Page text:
Deployment started in 2005, in 2006 first line installed. Finished one year ago. In addition there is an acoustic storey and several monitoring instruments. Biologists and oceanographers are interested in what is done, not just neutrino physicists.
The detector positioning is an important point, because lines move because of sea currents. Installed a large number of transmitters along the lines, use information to reconstruct minute-by-minute the precise position of the lines.
Collect triggers at 10 Hz rate with 12 lines. Detected 19 million muons with first 5 lines, 60 with the full detector.
First physics analyses are going on. Select up-going neutrinos, low S/N ratio with atmospheric muons is avoided this way. Rate is of the order of two per day using multi-line configuration.
Conclusions: Antares has successfully reached the end of construction phase. Data taking is ongoing, analyses in progress on atmospheric muons and neutrinos, cosmic neutrino sources, dark matter, neutrino oscillations, magnetic monopoles, etcetera.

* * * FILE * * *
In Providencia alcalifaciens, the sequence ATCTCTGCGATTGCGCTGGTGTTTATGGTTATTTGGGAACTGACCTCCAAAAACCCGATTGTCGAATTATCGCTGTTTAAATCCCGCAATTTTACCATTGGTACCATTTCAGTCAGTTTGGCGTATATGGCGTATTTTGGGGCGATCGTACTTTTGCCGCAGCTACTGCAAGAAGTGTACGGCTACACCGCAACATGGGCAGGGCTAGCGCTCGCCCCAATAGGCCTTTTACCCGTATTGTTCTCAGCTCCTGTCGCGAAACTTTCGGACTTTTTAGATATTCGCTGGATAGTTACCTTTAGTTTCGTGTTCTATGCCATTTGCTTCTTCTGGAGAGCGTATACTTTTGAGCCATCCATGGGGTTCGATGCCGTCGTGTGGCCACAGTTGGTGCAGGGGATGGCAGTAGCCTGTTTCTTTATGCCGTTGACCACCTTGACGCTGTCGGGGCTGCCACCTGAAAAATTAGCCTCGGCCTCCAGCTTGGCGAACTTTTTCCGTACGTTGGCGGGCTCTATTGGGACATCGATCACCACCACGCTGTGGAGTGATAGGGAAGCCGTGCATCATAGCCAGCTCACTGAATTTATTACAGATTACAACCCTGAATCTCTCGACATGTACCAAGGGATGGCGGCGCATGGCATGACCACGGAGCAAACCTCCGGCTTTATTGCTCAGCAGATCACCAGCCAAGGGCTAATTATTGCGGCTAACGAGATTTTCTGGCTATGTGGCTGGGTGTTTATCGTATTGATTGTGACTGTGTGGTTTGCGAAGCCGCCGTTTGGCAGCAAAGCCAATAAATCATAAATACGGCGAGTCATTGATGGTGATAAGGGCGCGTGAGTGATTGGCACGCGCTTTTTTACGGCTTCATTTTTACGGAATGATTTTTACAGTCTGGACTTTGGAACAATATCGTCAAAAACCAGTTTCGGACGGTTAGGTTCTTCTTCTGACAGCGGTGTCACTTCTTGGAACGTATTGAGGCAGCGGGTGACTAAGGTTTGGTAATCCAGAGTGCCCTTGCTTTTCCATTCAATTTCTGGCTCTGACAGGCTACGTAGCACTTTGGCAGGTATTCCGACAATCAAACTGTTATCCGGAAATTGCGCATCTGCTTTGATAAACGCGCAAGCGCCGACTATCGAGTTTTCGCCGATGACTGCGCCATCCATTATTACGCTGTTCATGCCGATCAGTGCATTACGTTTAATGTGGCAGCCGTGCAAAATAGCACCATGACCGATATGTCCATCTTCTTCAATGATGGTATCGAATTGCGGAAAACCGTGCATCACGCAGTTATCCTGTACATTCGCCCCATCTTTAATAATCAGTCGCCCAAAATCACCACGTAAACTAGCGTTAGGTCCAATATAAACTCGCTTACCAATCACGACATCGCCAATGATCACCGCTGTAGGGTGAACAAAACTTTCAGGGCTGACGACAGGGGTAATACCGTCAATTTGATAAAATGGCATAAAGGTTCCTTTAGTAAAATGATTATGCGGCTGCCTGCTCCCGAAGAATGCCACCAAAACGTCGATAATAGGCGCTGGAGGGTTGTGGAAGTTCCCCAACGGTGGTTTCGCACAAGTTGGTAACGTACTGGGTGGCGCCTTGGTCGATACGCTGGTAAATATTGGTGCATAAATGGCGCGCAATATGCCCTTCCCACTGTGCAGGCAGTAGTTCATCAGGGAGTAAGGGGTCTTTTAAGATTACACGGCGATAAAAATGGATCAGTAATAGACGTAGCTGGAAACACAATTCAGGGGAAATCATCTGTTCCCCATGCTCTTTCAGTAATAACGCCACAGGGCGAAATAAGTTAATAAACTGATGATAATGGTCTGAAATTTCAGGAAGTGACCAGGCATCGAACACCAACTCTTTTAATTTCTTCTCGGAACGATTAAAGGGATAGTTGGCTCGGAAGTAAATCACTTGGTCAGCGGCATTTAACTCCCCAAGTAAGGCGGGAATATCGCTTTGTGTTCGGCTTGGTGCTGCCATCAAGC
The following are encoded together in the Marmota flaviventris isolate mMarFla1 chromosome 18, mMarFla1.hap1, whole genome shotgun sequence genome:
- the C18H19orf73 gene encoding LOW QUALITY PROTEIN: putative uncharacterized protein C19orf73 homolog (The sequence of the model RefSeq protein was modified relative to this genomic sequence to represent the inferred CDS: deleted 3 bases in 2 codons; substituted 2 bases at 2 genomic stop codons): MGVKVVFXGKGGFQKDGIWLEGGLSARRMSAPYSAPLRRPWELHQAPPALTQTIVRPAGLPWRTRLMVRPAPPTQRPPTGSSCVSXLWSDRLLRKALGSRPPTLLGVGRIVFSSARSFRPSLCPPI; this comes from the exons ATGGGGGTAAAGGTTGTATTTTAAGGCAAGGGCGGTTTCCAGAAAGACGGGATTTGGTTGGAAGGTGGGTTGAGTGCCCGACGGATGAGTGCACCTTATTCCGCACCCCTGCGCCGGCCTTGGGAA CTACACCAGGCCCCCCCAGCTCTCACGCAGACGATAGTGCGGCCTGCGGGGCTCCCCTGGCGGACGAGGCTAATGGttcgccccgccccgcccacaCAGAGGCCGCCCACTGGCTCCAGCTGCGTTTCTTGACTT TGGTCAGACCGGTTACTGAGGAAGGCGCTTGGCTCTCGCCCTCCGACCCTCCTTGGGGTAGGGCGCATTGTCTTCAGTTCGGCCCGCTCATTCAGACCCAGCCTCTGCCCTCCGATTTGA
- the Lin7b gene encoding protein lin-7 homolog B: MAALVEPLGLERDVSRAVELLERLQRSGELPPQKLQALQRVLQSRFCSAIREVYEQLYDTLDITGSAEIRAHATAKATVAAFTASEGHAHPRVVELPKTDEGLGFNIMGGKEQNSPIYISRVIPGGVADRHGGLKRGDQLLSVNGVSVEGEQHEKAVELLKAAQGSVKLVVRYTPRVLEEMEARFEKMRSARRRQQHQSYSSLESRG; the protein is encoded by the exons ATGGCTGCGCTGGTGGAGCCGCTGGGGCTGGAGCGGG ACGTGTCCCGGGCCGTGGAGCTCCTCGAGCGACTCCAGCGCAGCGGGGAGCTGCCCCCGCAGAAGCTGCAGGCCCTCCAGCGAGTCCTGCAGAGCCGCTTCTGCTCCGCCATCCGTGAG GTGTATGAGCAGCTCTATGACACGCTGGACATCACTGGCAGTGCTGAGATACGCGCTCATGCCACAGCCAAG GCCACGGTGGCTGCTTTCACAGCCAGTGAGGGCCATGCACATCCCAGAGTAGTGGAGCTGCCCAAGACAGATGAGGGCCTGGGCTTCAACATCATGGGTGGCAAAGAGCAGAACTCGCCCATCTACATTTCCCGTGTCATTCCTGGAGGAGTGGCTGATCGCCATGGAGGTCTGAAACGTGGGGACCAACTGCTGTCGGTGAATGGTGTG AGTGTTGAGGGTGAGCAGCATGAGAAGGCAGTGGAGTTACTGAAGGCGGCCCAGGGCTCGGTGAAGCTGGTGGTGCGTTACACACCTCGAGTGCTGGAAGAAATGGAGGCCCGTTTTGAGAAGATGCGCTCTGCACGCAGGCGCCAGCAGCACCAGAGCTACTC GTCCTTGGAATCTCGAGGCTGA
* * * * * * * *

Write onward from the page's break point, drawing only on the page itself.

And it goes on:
David Saltzberg, Overview of the Anita experiment ( slides here)
Anita flies at 120,000 ft above the ice. It is the eyepiece of the telescope. The objective is the large amount of ice of the Antarctica. Tested with 8 metric tons of ice to test effect for detection. Done at SLAC. Observe radio pulses from the ice. A wake-field radio signal is detected. It goes up and down in less than a nanosecond, due to its Cherenkov nature. It is called Askaryan effect. You can observe the number of particles in the shower, and the measured field effect does track the number of particles in the shower. The signal is 100% polarized linearly. Wavelength is bigger than the size of the shower, so it is coherent. At a PeV there are more radio quanta emitted than optical ones.
They will use this at very high energy, looking for GZK-induced neutrinos. The GZK converts protons into neutrinos, 50 MPc around sources.
The energy is at the level of 10^18 eV or higher, proper time is 50 milliseconds, longest baseline neutrino experiment possible.
Anita has a GPS antenna for detection, and orientation which needs a fraction of a degree resolution. Solar powered. Antennas are pointed down 10 degrees.
This 50-page document describes the instrument.
Lucky coincidences: 70% of world’s fresh water is in antarctica, and it is the most quiet radio place. The place selects itself, so to speak.